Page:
The total elapsed time to complete your test suite will be reduced significantly. Your test data will be input to the test application consistently and accurately every time the test is run. The validation of the test results will be 100% accurate each time the tests are run. Because test execution and validation is fully automatic, your testing labor costs will be reduced to a small fraction of the cost of running the tests manually.

The total elapsed testing time is reduced in two ways. Input of test data is much faster, and testing can continue twenty-four hours per day. The net result of test automation will be more effective testing in less time and for a much lower cost. 27.2When do we need automation for testing: Three things to think about when making the decision to automate. 1. Automate only that which needs automating. Once you have decided as a QA group that you need to implement test automation, it can be very tempting to want to automate as much as possible. This inclination can be especially acute when you have spent tens of thousands of dollars on test automation software. Perhaps you have even hired a person who will do test automation full time. Unfortunately, test automation is not a magic bullet for achieving great test results. Software vendors will try to convince you that you can automate any and all testing your group does—this is not true. Remember, automation does not actually do software testing, it is a tool to help your test engineers test better. The time saved through test automation can easily be reinvested through test maintenance, adding new test cases, removing obsolete test cases, and improving upon the test architecture. What does this mean for your automation effort? It means you should automate only the things that need to be automated. You can probably think of numerous applications for test automation, but of those, select the best fit and start on that first. Especially if this is your first effort in test automation, if you shoot for the moon, it can very easily backfire on you in terms of projected effort and cost. Going for the low-hanging fruit first allows you to maximize the return in the short term, realizing important gains from just having spent resources and money on tools and people. Page 24 of 40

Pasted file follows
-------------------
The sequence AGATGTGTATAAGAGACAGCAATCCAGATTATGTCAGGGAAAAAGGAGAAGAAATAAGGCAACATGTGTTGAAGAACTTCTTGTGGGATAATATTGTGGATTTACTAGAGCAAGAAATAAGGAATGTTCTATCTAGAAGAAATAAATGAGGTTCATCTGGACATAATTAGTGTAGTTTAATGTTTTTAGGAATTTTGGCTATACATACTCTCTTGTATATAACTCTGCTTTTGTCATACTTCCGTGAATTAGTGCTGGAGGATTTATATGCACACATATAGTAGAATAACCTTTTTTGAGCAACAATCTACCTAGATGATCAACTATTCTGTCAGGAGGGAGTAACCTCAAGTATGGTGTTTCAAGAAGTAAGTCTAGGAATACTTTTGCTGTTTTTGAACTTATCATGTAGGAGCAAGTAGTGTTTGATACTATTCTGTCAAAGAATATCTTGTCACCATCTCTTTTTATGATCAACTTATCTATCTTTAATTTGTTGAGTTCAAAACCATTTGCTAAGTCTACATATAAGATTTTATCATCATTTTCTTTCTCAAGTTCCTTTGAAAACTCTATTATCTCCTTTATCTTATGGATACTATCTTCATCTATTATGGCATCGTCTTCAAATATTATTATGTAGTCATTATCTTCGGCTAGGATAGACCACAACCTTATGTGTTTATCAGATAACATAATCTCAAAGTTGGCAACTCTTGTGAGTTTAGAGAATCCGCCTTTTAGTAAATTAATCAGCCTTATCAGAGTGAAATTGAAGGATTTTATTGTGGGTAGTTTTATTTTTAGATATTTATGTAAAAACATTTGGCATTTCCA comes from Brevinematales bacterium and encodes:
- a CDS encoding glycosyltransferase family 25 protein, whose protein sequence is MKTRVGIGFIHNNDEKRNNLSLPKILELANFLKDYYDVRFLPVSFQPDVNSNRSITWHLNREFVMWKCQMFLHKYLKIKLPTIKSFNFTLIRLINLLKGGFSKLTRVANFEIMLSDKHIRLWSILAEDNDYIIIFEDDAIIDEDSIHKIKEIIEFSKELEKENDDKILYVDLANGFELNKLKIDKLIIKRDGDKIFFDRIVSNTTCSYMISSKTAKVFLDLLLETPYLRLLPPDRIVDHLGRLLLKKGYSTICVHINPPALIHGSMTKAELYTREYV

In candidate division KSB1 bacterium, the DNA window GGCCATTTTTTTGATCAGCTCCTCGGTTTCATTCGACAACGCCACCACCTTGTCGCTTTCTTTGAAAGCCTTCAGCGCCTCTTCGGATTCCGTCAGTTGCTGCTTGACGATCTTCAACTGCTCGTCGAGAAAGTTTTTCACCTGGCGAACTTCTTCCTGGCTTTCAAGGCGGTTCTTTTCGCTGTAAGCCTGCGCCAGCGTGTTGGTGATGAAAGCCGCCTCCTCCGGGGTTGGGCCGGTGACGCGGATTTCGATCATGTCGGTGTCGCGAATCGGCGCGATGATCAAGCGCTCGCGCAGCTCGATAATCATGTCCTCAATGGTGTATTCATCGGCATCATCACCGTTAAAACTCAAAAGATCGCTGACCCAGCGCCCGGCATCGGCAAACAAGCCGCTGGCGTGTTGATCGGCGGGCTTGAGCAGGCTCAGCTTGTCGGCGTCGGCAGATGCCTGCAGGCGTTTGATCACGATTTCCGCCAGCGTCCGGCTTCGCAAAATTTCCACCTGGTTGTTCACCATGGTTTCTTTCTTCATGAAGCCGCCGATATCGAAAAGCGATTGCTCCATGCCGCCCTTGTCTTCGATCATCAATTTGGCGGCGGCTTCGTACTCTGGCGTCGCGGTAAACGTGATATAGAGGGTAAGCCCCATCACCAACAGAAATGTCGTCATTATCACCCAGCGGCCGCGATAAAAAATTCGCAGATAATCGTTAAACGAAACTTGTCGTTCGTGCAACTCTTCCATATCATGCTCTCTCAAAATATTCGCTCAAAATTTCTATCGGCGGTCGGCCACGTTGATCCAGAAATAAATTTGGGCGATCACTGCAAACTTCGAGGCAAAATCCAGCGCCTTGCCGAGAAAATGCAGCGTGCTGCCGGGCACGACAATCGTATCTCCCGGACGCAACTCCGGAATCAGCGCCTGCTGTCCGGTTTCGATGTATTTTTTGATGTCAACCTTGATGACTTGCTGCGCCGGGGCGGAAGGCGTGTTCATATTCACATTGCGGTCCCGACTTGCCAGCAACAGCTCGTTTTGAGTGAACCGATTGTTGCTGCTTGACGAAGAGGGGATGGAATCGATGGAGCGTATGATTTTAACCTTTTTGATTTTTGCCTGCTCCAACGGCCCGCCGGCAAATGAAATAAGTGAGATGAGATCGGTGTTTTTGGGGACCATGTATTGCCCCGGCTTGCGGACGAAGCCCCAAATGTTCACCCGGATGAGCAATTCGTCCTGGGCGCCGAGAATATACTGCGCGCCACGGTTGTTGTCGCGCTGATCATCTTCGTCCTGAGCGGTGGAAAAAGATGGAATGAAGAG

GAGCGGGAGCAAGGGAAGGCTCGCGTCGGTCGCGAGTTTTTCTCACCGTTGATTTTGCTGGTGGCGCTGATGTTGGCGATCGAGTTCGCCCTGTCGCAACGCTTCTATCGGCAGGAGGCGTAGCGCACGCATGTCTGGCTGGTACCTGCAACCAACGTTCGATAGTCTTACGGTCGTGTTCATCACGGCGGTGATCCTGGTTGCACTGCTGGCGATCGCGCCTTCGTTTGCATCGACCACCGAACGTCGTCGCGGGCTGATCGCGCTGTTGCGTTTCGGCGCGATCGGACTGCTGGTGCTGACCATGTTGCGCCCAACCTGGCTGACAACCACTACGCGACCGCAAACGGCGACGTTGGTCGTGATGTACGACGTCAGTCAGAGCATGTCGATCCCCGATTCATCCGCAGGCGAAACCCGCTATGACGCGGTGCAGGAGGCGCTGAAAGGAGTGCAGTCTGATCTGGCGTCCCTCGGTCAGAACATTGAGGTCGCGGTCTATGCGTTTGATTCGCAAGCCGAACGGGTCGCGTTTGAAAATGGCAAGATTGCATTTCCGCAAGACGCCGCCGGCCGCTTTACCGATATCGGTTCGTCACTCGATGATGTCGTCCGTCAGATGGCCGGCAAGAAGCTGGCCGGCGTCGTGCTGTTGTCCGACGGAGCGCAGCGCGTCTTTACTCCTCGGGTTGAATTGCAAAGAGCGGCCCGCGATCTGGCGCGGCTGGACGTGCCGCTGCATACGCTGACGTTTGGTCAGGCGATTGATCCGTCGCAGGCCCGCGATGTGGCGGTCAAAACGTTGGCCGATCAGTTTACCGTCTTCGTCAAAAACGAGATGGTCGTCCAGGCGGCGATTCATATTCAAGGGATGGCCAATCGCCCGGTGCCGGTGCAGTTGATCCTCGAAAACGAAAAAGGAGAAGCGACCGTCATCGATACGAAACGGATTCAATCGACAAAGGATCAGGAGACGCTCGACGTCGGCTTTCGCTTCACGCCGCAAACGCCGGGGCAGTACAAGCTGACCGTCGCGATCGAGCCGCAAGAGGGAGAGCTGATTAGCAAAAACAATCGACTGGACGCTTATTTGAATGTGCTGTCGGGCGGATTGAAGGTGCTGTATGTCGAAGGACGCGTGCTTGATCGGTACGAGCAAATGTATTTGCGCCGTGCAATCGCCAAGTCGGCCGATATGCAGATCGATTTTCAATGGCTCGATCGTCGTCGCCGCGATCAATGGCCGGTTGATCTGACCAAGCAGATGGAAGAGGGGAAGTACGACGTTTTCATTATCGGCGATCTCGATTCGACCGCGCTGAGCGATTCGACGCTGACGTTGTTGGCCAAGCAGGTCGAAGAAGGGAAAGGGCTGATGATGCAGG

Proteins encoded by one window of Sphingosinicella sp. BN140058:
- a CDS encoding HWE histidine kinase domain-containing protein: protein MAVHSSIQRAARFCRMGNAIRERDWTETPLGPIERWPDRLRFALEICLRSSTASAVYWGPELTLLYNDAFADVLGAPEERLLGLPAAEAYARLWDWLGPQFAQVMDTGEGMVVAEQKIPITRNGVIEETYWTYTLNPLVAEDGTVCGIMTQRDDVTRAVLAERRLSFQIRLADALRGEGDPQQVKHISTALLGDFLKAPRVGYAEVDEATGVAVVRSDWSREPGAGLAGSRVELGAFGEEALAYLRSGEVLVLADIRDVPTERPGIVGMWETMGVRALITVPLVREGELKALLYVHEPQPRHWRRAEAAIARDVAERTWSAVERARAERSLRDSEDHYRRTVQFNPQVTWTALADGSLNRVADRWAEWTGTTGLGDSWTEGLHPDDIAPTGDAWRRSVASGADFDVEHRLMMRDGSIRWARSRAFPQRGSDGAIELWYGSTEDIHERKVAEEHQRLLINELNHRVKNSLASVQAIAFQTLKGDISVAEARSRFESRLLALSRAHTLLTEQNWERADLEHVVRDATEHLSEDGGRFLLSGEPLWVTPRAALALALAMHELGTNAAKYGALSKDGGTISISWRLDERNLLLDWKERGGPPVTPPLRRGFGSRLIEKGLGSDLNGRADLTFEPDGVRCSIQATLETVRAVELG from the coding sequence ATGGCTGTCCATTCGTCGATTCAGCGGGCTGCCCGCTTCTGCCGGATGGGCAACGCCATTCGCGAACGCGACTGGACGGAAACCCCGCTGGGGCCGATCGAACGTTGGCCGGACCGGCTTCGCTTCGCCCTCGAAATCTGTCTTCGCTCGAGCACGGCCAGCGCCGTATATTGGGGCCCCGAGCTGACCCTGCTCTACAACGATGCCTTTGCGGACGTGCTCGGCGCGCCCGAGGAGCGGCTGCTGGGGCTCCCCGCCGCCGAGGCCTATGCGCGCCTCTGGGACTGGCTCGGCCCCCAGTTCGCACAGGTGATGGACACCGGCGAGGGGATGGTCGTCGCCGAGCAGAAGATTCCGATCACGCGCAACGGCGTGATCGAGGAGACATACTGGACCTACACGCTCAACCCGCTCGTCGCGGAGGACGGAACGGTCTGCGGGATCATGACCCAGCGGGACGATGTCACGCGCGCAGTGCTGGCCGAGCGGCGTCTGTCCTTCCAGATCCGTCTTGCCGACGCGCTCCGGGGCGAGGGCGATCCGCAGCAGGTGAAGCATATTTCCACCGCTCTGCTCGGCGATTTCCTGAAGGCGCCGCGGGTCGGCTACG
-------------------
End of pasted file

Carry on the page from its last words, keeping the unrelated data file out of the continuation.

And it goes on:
Software Testing - Nuts and Bolts Consider all the output of the development group in our company, including 1) core API driven peer-to-peer technology, 2) a showcase Web site to demonstrate the technology, 3) a corporate site, and 4) some internal tool development. We decided to automate the core technology first. Not only does it lend itself to reliable test automation (an API is almost always easier and more reliably automated than a GUI), it achieves the best bang for the buck for the department. Sure, it would be nice to automate the corporate Web site, so that on those small, weekly pushes of new content we could regression test the site—but why spend time and money automating something that takes two testers about an hour to test? It’s not worth it. 2. Design and build for maintainability. There are occasions for writing small, one-off scripts that either utilize record-and-playback methods or are hacked together with time as the primary consideration rather than quality. Designing and building your automated test suite is not one of these occasions. You are entering into a maintainability nightmare if you approach your automation project like that. The only way to make automation work successfully is by doing up-front planning and pulling for the long haul. Test automation is software development, nothing less. We wouldn’t expect code written from development to be sloppy or undocumented. Ideally, we would like to see code reviews, participation, and reliability, even if it takes a little longer. Our test automation projects should be held to the same high standards. Taking even a day or two at the outset of an automation project to plan and scope the effort will pay off in the building phase. Not only will it keep you focused as you proceed through the effort, but it will result in a well-organized end result that is easily accessible to other engineers or testers, and is maintainable as well. If you do not design for maintainability, you will spend so much time trying to fix your scripts that they will either be abandoned or rewritten completely. Either way, the goals of your test automation have failed. Architect the suite in a logical manner, comment and document the code that is written, and have peer reviews if possible so that idiosyncrasies of your programming style are understood by others (especially if they will be helping you with maintenance or writing test cases themselves to add to the suite). Additionally, write flexible code that doesn’t break with the slightest change to the product. Rather than constricting your code (and validation points) down to a single point of failure, write test cases so that instead of exiting or breaking on failure, failures are simply reported and the test moves on. Good logging techniques will also help save time when diagnosing problems or bugs. 3. Whether or not to automate: rules of thumb. o GUIs are difficult to automate. Despite software vendors telling you how easy it is to use record-and-playback functionality, graphical interfaces are notoriously difficult to automate with any sort of maintainability. Application interfaces tend to become static quicker than Web pages and